• The governance of nutrition and dietetics practice, including the Scope of Nutrition and Dietetics Practice and the Code of Ethics for the Profession of Nutrition and Dietetics
  • Principles and techniques of effective education, counseling, and behavior change theories and techniques
  • Medical nutrition therapy
  • Environment, food, and nutrition in health promotion and disease prevention
  • Fundamentals of public policy
  • Healthcare delivery systems
  • Food science and food systems
  • Quality management of food and nutrition services

The Dietetic Internship

There are four internship options available based on the educational path you have taken, any of which would qualify you to take the certification exam:

  • Traditional DI program
  • Distance DI program
  • Dual M.S. degree/DI program
  • Individualized Supervised Practice Pathway (ISPP)

All have the same basic requirements, with the Traditional and Distance DI being the most common since they are incorporated in approved bachelor’s and entry-level master’s programs.

The Dietetic Internship (DI) is an integral component of your dietician education. Your DI won’t start until you have graduated from an ACEND-accredited program.

If you complete a CP program, your internship will be part of the program and arranged by faculty. If you complete a DPD program, you will complete a DI outside of the program.

An ACEND-accredited DI must include at least 1,200 hours of supervised practice experiences with at least 900 hours in professional work settings. Your internship may take between 8 and 24 months, depending on your availability. You can complete up to 300 hours in alternate supervised experiences, which may include role playing, case studies, and simulation.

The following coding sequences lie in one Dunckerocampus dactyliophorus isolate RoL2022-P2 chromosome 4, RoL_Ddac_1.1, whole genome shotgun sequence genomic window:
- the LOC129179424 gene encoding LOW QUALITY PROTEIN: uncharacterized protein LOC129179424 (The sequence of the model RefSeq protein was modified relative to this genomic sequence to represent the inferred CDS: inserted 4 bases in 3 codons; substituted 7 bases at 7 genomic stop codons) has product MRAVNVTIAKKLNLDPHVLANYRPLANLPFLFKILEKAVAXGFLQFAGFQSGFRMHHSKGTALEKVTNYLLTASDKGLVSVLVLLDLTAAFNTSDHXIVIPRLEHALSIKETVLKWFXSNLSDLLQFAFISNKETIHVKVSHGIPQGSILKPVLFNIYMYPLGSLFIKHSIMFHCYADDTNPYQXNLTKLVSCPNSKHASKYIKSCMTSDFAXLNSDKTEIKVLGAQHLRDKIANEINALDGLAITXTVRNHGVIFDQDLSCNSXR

Your DI must be housed in a:

  • College or university
  • Healthcare facility
  • Federal or state agency
  • Business or corporation

Your internship will prepare you to work with patients/clients with various conditions, including cancer, malnutrition, obesity, and gastrointestinal and renal diseases. You will also learn to work with various populations, including adolescents, children, adults, pregnant/lactating women, and older adults.

You can search for ACEND-accredited DIs here.

Once you have successfully completed an ACEND-accredited DI or internship through your ACEND-accredited CP program, you will be eligible to sit for the CDR registration examination.

Master’s Degrees in Dietetics and Nutrition

Although a master’s degree is not required to practice as a dietician, RDs in certain positions may benefit from a grad degree. 
ACEND only accredits graduate degrees that meet entry-level academic requirements. However, if you are an RD and want to pursue a graduate education in dietetics and nutrition, ACEND maintains a list of grad degree options.